Friday, August 22, 2014

Blurring the DREAM

Rand Paul has just come out in favor of deporting hundreds of thousands of undocumented Latinos who came to America as children. But he also traveled to Guatemala to give medical examinations to some lucky locals. Jon Chait smells a new policy:
The 2016 hopeful opposes universal health insurance, and he wants to deport half a million people who grew up in America. But Rand Paul will personally provide every deported immigrant with a free eye exam. Call it compassionate paleolibertarianism.
That youth support is around the corner!

Thursday, August 21, 2014

The Apostates

A very interesting review by Adam Kirsch of three books which touch on the theme of Jewish apostasy -- Jews who betray the Jewish community to hostile gentiles. This, of course, must mean something beyond criticizing Jews -- Kirsch immediately draws the distinction between those who criticize from within the community as an attempt to make it better, and those who remove themselves from the community and seek to tear it down. Moreover, he observes that their is a significant qualitative difference between how one criticizes Jews when they are purely in a position of marginalization and weakness versus when they have gained some measure of power and influence (not the least of which comes in the form of a state with an army).

But the key point Kirsch returns to is that Jewish apostasy has been the source of some of the gravest threats to Jewish lives and livelihoods across history. It was medieval Jewish apostates who could credibly claim "insider" status whose polemics against the Jewish community and the Talmud sparked some of the most aggressive anti-Semitic campaigns by the Church. This is in many ways the violent cousin of Derrick Bell's concept of superstanding -- the heightened authority African-Americans receive when they speak out against the majority of the African-American community. Likewise, there is always a healthy audience for Jews who will eagerly tell non-Jews exactly what they've always yearned to hear about Jews; that even a Jew will affirm that most Jews are worthy of contempt.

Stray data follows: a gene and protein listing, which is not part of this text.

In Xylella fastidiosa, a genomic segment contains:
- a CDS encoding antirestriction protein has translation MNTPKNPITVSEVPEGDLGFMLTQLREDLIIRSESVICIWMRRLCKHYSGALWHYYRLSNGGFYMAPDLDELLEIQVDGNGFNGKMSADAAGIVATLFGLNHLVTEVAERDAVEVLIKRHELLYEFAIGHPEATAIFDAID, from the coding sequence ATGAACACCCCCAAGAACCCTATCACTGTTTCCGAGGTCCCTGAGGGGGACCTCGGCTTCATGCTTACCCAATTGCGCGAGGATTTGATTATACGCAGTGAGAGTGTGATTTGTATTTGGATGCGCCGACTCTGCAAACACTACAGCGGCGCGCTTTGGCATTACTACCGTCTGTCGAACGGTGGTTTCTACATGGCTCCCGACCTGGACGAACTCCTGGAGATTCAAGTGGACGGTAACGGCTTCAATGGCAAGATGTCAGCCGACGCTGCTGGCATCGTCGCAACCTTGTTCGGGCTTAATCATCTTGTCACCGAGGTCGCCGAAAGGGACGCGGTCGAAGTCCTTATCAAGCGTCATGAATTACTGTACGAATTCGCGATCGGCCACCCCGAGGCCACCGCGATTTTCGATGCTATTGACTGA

I don't mean to minimize the difficulty of the question: freedom for Jews, or any minority group, includes the freedom to dissent from the orthodoxy of one's own community. No doubt there are strong vested incentives for those currently in positions of authority within a community to take a broad view of what counts as apostasy against it. This is an age-old problem -- one not limited to Jews -- and I don't pretend to have an easy answer other than adopting a principle of anti-tokenization. It is fine to be a Jew who is deeply critical of mainstream Jewish practices. But it is not okay for people to treat such voices as emblematic of Judaism such that it replaces their need to engage with the Jewish community writ large.

Tuesday, August 19, 2014


To everyone furiously parsing Rule 35 of the Federal Rules of Appellate Procedure in order to argue that Halbig v. Burwell (also affectionately known as the "moops" case) is or is not en banc worthy -- stop. We all are well aware that the standard for en banc review is no more and no less than "if the court feels like it." That's it. Indeed, when I clerked on the Eighth Circuit a panel once asked for supplemental briefing on whether a case should go en banc (some of the judges disliked a prior Eighth Circuit precedent that granted jurisdiction over the appeal in the first place), and the lawyers' really had no way to argue one way or the other because granting en banc review is for all intents and purposes a pure exercise of unfettered discretion.

Monday, August 18, 2014

A Ship Docks in Oakland

Protesters in Oakland have blocked an Israeli-owned ship from unloading. The ship is owned by ZIM, the 10th largest shipping company in the world. Notably, ZIM is privately-owned (the Israeli government divested its minority ownership in 2004) and to my knowledge there is no claim that the company is implicated in the occupation other than by its nationality.

Protesters claim that local unionized dockworkers (members of the International Longshore and Warehouse Union, I believe) honored the picket line and refused to unload the ship; with one leader saying "[t]his is the first time in history that this has happened." If indeed the workers made a voluntary decision to refuse to unload the ship in deference to the picketers, that would be a first -- but only because the last time time this happened the picket temporarily succeeded only because the union workers feared for their personal safety if they unloaded the ship.

UPDATE: This news story indicates that we're in roughly the same boat as we were in 2010 -- union workers did not cross the picket line "for safety reasons." The ILWU confirmed that it had not taken a stance favoring (or disfavoring) the picket.

UPDATE x2: The ship was unloaded last night, when the union concluded there was no longer a "safety issue." Basically, this great non-violent BDS "success" was that they successfully created a safety hazard for union workers which kept them off the job. Hurray!